Scheme: Wolfson Research Merit Awards
Organisation: University of St Andrews
Dates: Jan 2015-Dec 2019
Summary: Catalysis provides society with efficient industrial processes that minimise energy, waste and harmful by-products. Within this context, the main goal of our research is to develop novel catalysts and new catalytic routes to selectively prepare materials with desirable properties that may have medical and technological applications. Our research benefits from close contacts with the pharmaceutical and agrochemical industries. We provide bespoke catalytic solutions to problems of industrial relevance, some of which are being applied on kilogram scales, to generate key target molecules that will be of long-term benefit to society.
Catalytic chemistry is used to prepare structurally complex materials on a molecular scale, with the ability to synthetically manipulate and prepare specific molecular structures with defined properties the main goal of this research area. Catalytic chemistry therefore has applications that span the breadth of contemporary science ranging from materials chemistry to chemical biology. We specialize in a branch of catalysis where molecular complexity is often associated with “chirality”. What is chirality? It is the fundamental property of a molecule, or indeed any structure or object, which renders it non-superimposable on its mirror image. For example, your right hand is chiral because it cannot be superimposed upon its mirror image (your left hand); the right hand is called the “enantiomer” of the left hand. This property of chirality also has important consequences; we all know that a right-handed glove cannot be worn on the left hand! The specific branch of organic chemistry that my research group are interested in is known as asymmetric catalysis, and this area is concerned with developing methods for the highly selective preparation of a one-handed form of a chiral molecule over the other in an efficient and controlled manner.
Scheme: University Research Fellowship
Dates: Oct 2010-Sep 2013
Summary: Nature uses enzymes as highly specific catalysts for a multitude of chemical transformations that are essential for biological processes. Nature’s catalysts are chiral, and have evolved to be able to distinguish between the two enantiomeric (right and left-handed) forms of a chiral molecule with exquisite selectivity. Although efficient, enzyme reactions often need another molecule, known as a co-factor, to promote specific transformations. In order to further our understanding of these processes, synthetic chemists are constantly trying to engineer artificial molecules that have the ability to mimic enzymatic transformations. There is much current interest in one specific branch of this area of research, which is commonly known as “organocatalysis”. This technique uses small organic molecules instead of enzymes in order to carry out selective chemical reactions.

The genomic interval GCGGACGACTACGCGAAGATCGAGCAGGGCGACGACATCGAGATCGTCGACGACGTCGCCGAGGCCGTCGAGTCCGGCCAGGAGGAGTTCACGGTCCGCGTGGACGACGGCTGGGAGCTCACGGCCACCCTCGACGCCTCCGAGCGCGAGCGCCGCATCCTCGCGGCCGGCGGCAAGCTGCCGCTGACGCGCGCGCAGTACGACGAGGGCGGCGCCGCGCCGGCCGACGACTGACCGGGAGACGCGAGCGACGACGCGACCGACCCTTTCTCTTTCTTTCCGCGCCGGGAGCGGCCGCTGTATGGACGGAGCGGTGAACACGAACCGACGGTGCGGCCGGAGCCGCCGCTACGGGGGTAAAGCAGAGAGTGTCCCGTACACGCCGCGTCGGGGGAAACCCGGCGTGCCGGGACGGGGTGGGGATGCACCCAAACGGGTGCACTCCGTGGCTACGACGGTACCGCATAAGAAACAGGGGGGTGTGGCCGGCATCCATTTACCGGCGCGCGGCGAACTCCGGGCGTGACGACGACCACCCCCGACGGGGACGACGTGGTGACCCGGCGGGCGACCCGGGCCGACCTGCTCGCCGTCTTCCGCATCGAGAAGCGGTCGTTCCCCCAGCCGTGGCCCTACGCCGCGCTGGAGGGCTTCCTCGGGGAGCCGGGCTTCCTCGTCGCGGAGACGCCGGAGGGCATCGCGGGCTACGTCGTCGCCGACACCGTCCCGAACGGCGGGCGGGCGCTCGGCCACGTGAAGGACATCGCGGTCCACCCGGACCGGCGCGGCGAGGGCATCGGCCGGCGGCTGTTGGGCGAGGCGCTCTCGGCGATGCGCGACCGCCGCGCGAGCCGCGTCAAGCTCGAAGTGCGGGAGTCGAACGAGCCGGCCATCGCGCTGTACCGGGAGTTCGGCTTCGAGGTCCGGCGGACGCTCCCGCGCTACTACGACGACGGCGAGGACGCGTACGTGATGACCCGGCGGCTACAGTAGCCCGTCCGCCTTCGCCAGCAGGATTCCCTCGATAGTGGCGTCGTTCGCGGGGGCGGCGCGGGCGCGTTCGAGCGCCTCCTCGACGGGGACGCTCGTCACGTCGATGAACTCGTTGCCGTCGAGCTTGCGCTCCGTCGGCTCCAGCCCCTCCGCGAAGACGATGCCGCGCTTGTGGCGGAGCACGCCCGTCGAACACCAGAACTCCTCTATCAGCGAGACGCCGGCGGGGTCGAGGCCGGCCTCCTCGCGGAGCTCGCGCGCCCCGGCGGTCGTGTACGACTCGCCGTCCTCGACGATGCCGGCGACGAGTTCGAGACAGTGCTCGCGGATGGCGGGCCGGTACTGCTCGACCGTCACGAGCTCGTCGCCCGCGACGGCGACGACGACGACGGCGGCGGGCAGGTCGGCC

Our research combines the fields of organocatalysis and chirality, and investigates a simple class of organic molecule, known as a Lewis base, for selective chemical reactions. Taking inspiration from this Nature, it is proposed that two classes of Lewis base, carbenes and isothioureas, can promote chemical transformations in a highly efficient and asymmetric manner.
Why choose to work in this area? This project will provide a fundamental level of understanding to science. The scope of this research will necessitate interdisciplinary training and cross-fertilisation of knowledge between the biological and chemical sciences that is necessary in the advancement of modern science. Such a project will ensure that the results will be of interest not only to synthetic organic chemists, but also to biochemists and biologists. Applications of these results will also impact upon pharmaceutical and biotechnology companies and enable them to prepare drugs and bulk chemicals in a more efficient manner, with potential benefits to society.
Dates: Oct 2005-Sep 2010
Summary: This project summary is not available for publication.